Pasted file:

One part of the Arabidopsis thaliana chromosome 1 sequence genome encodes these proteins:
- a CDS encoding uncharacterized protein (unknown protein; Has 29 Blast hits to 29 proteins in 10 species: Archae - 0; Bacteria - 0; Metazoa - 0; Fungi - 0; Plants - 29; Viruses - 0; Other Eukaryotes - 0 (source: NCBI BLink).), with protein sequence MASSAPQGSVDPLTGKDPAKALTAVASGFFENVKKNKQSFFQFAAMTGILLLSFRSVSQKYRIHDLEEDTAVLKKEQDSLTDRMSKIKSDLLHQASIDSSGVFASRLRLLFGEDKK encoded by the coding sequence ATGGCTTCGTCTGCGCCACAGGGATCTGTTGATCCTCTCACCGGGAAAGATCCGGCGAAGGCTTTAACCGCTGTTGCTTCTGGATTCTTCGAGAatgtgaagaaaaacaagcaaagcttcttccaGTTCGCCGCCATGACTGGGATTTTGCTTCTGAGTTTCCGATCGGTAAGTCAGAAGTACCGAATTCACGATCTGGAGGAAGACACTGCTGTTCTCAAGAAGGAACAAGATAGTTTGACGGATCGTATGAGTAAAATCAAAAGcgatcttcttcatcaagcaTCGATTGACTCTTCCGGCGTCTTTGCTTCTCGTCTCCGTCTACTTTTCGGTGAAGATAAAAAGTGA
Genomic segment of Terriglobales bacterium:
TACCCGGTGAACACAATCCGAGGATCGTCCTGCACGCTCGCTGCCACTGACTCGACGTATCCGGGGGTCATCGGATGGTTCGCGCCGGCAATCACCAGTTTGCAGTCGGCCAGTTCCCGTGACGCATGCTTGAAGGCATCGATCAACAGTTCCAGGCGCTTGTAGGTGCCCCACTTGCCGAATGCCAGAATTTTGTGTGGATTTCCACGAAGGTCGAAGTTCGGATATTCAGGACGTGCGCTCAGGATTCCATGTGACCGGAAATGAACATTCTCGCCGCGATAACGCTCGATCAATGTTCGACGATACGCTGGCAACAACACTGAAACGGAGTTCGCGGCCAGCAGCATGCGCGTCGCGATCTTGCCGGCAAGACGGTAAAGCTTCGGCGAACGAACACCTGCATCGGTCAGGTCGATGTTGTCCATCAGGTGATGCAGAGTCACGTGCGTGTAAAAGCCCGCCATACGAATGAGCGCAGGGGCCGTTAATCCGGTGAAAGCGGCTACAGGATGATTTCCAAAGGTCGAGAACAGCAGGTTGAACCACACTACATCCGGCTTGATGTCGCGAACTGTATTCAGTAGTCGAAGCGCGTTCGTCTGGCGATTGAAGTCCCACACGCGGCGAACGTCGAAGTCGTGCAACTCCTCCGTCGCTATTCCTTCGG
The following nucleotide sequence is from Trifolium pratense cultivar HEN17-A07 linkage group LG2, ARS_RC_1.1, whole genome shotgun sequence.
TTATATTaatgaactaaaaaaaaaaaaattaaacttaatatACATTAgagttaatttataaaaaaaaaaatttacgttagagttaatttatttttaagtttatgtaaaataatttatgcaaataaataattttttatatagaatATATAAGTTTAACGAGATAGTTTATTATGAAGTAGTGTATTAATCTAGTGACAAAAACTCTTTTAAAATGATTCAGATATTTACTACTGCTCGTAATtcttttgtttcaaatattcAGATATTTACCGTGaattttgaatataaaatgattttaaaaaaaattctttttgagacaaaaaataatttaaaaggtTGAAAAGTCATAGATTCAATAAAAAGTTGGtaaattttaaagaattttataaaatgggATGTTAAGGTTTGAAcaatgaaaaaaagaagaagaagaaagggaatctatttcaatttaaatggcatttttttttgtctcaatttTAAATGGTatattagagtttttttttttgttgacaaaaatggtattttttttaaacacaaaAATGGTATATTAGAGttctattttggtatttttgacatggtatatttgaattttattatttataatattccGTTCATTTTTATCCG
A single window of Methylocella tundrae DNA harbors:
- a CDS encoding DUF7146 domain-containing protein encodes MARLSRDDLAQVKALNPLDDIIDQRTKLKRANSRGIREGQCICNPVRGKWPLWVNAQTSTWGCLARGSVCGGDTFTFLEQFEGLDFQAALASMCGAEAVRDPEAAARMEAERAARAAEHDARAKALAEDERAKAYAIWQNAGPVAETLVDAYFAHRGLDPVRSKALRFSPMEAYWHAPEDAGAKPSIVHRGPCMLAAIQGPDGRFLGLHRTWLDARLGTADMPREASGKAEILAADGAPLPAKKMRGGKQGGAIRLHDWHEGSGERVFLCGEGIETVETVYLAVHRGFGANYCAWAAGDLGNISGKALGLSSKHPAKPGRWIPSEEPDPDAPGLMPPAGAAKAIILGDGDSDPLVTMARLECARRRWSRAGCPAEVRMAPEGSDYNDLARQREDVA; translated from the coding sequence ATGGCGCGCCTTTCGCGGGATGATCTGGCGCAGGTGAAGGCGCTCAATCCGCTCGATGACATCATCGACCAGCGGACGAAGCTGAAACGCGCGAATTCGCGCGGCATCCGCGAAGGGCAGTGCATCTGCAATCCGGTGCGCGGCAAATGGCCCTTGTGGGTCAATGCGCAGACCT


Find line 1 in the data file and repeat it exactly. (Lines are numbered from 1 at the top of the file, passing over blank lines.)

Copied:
One part of the Arabidopsis thaliana chromosome 1 sequence genome encodes these proteins: